The study, detailed in JAMA Network Open, uncovers the distressing reality of academic physicians contemplating departure from their roles, heavily influenced by burnout. Analyzing responses from 18,000 physicians across various specialties, it reveals that 32.6 percent express intentions to leave within two years, directly linked to burnout levels. Notably, specialties like anesthesiology show higher rates of departure intent, while factors such as professional fulfillment and workplace support significantly impact these intentions. Prioritizing interventions to address burnout and enhance well-being emerges as pivotal in retaining and supporting physicians within academic settings.
This research, showcased in JAMA Network Open, delves into the concerning phenomenon of academic physicians contemplating leaving their positions due to burnout. Examining responses from a vast cohort of physicians spanning diverse specialties, the study exposes an alarming 32.6 percent expressing intentions to depart within two years. Specialties like anesthesiology exhibit heightened departure rates, emphasizing the complex relationship between burnout, professional fulfillment, and intention to leave. Understanding these dynamics is crucial in formulating strategies aimed at bolstering physician well-being and retention within academic healthcare environments.
The research draws upon data obtained from the Healthcare Professional Well-being Academic Consortium (PWAC) survey, encompassing the responses of approximately 18,000 physicians between October 2019 and July 2021. These respondents span 53 medical specialties, offering a diverse perspective on the prevailing sentiments within the academic medical community.
Shockingly, the study reveals that a substantial portion of academic physicians—32.6 percent—expressed a moderate or higher intention to leave their current institutions within the next two years. This intention was closely linked to burnout levels, as every incremental increase in burnout scores corresponded to a significant 52 percent rise in the likelihood of intending to depart.
Demographics played a role in this trend, with physicians aged 60 and older exhibiting a higher inclination to leave (40 percent) compared to their younger counterparts. While intention to leave was relatively consistent across genders, differences emerged among racial groups, with varying rates reported among Asian, White, and other racial backgrounds.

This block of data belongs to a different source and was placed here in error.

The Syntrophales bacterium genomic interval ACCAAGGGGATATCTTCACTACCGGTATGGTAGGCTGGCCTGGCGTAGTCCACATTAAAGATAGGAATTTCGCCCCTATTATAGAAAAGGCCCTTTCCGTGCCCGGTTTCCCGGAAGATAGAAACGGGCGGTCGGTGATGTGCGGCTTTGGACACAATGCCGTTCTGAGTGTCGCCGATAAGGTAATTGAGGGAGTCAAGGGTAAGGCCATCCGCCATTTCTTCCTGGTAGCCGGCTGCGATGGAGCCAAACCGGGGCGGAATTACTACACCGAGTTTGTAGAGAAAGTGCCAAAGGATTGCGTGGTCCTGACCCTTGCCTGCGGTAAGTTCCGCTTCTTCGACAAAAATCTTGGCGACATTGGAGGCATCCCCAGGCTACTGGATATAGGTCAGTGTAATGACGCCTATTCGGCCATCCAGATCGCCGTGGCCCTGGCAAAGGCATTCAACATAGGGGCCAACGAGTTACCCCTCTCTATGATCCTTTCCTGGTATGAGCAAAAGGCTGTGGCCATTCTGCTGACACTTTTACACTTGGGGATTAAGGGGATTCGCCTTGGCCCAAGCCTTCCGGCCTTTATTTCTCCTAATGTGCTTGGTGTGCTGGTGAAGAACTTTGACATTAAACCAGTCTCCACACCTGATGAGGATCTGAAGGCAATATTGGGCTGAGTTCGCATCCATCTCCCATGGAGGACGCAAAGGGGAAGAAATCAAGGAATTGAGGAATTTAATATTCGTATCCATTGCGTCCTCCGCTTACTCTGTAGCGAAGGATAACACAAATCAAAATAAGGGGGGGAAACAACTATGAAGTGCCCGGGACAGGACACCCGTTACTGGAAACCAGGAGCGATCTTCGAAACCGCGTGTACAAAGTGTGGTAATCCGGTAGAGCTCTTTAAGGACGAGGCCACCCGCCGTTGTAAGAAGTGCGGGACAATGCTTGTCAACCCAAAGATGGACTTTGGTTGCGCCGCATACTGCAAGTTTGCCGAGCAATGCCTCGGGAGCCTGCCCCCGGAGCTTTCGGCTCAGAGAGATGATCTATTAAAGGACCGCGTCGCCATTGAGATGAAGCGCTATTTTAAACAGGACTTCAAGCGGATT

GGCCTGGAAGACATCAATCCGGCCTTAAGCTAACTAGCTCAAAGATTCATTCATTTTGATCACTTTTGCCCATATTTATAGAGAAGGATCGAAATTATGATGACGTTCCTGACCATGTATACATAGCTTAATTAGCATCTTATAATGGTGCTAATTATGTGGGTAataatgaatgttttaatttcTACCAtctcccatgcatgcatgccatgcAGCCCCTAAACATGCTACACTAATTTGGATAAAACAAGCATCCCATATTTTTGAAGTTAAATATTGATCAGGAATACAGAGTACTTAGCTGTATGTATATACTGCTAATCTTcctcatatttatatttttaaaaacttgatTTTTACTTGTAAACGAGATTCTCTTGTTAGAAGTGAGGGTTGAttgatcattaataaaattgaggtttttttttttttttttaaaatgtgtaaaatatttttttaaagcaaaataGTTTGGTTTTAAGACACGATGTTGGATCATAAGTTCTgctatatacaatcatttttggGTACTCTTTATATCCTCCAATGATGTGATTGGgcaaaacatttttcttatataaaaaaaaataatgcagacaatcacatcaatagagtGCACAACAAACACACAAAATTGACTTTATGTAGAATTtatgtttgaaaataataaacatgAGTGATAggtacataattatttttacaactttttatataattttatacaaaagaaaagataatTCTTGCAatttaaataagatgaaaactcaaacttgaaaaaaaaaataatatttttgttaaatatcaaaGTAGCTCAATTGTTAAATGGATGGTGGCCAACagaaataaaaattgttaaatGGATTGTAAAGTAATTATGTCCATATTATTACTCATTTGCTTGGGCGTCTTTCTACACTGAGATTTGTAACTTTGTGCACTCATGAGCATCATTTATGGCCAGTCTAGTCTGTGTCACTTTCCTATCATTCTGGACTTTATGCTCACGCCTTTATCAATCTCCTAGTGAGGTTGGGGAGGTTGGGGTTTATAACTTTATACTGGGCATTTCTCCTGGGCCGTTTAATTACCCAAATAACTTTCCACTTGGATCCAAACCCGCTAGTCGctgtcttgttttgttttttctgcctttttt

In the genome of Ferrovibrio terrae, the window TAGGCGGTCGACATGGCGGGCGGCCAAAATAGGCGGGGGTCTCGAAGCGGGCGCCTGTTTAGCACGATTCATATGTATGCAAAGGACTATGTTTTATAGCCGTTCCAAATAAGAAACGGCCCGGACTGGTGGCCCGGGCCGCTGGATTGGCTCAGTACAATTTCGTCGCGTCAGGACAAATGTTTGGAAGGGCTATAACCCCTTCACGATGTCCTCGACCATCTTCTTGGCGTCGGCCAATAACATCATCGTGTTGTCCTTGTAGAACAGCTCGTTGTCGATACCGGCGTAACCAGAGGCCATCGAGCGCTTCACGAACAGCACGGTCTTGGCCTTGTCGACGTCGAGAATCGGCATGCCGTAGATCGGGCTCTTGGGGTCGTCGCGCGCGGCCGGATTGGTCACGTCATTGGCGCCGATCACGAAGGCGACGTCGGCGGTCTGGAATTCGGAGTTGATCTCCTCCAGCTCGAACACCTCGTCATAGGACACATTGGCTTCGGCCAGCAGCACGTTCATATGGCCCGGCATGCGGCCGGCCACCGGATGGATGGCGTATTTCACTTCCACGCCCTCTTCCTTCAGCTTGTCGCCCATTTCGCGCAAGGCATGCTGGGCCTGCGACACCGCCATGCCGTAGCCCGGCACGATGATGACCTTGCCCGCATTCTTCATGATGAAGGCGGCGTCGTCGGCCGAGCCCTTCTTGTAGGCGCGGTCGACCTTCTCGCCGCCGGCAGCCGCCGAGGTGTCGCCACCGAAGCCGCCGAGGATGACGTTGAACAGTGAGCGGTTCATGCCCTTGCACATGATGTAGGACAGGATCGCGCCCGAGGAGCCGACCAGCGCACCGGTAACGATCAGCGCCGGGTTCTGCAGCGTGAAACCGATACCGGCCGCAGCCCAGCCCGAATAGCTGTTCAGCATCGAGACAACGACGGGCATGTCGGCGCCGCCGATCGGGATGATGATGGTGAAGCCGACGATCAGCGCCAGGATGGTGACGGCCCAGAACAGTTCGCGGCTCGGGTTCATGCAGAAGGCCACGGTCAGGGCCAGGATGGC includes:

Notably, certain medical specialties witnessed heightened rates of intention to leave. Anesthesiology emerged as the field with the highest percentage of physicians looking to leave (46.8 percent), followed by gastroenterology, thoracic surgery, neurological surgery, critical care, and radiology. Conversely, specialties like nuclear medicine, physical medicine and rehabilitation, neuroradiology, hospice and palliative care, and pediatric hospital medicine reported lower rates of intention to leave.
Burnout prevalence stood at a concerning 37.9 percent among the surveyed physicians, with disparities observed across age groups and racial backgrounds. Similarly, only 39.3 percent met the criteria for professional fulfillment, with differing rates among genders, age groups, and racial backgrounds.
The study also highlighted the nuanced relationship between burnout, professional fulfillment, and the intention to leave. For every incremental point in burnout scores, the likelihood of intending to leave increased by 52 percent, while a higher professional fulfillment score corresponded to a 36 percent lower likelihood of departure.
Furthermore, factors such as supportive leadership behaviors, peer support, alignment of personal-organizational values, perceived gratitude, COVID-19 organizational support, and Electronic Health Record (EHR) helpfulness were associated with decreased intention to leave. Conversely, higher scores in depression and negative impacts on personal relationships were linked to an increased intent to depart.
The study’s implications underscore the pressing need to prioritize initiatives aimed at addressing burnout, enhancing professional fulfillment, and promoting overall well-being among physicians. By recognizing and tackling these challenges, healthcare institutions can mitigate the growing turnover rates and alleviate physicians’ intentions to exit the workforce.
The study highlights the imperative need to address burnout’s impact on academic physicians’ intentions to depart. With burnout significantly influencing departure desires and professional fulfillment acting as a mitigating factor, interventions targeting well-being, workplace support, and organizational values are crucial. Fostering supportive leadership, and peer networks, and acknowledging the impact of external factors like the COVID-19 pandemic are key strategies. By prioritizing these initiatives, healthcare institutions can curb turnover rates, fortify physician satisfaction, and ensure the continuity of high-quality patient care within academic medical settings.